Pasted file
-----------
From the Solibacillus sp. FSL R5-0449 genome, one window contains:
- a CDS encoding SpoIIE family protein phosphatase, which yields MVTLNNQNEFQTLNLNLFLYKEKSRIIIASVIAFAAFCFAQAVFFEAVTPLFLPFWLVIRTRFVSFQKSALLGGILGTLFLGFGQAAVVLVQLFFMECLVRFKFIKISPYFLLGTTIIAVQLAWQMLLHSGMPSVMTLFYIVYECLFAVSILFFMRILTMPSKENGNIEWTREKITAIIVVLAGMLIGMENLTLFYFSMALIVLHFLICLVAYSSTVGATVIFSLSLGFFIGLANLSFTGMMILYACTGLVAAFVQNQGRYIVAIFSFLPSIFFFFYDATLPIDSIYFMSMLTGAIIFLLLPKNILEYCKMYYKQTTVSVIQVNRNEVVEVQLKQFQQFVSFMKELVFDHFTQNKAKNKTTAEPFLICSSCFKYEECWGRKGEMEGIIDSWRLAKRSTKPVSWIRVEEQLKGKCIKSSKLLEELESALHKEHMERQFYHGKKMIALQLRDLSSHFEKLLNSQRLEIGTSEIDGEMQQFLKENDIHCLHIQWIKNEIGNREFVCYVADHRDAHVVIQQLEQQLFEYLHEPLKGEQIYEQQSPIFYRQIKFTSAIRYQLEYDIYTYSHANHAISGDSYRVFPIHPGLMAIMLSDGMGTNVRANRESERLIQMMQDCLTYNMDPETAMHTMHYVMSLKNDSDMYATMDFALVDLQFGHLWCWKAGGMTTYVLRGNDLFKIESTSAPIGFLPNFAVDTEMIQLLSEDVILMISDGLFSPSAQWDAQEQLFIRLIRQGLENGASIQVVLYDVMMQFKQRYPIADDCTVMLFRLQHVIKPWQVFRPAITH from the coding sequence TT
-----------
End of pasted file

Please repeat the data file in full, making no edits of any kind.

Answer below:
From the Solibacillus sp. FSL R5-0449 genome, one window contains:
- a CDS encoding SpoIIE family protein phosphatase, which yields MVTLNNQNEFQTLNLNLFLYKEKSRIIIASVIAFAAFCFAQAVFFEAVTPLFLPFWLVIRTRFVSFQKSALLGGILGTLFLGFGQAAVVLVQLFFMECLVRFKFIKISPYFLLGTTIIAVQLAWQMLLHSGMPSVMTLFYIVYECLFAVSILFFMRILTMPSKENGNIEWTREKITAIIVVLAGMLIGMENLTLFYFSMALIVLHFLICLVAYSSTVGATVIFSLSLGFFIGLANLSFTGMMILYACTGLVAAFVQNQGRYIVAIFSFLPSIFFFFYDATLPIDSIYFMSMLTGAIIFLLLPKNILEYCKMYYKQTTVSVIQVNRNEVVEVQLKQFQQFVSFMKELVFDHFTQNKAKNKTTAEPFLICSSCFKYEECWGRKGEMEGIIDSWRLAKRSTKPVSWIRVEEQLKGKCIKSSKLLEELESALHKEHMERQFYHGKKMIALQLRDLSSHFEKLLNSQRLEIGTSEIDGEMQQFLKENDIHCLHIQWIKNEIGNREFVCYVADHRDAHVVIQQLEQQLFEYLHEPLKGEQIYEQQSPIFYRQIKFTSAIRYQLEYDIYTYSHANHAISGDSYRVFPIHPGLMAIMLSDGMGTNVRANRESERLIQMMQDCLTYNMDPETAMHTMHYVMSLKNDSDMYATMDFALVDLQFGHLWCWKAGGMTTYVLRGNDLFKIESTSAPIGFLPNFAVDTEMIQLLSEDVILMISDGLFSPSAQWDAQEQLFIRLIRQGLENGASIQVVLYDVMMQFKQRYPIADDCTVMLFRLQHVIKPWQVFRPAITH from the coding sequence TT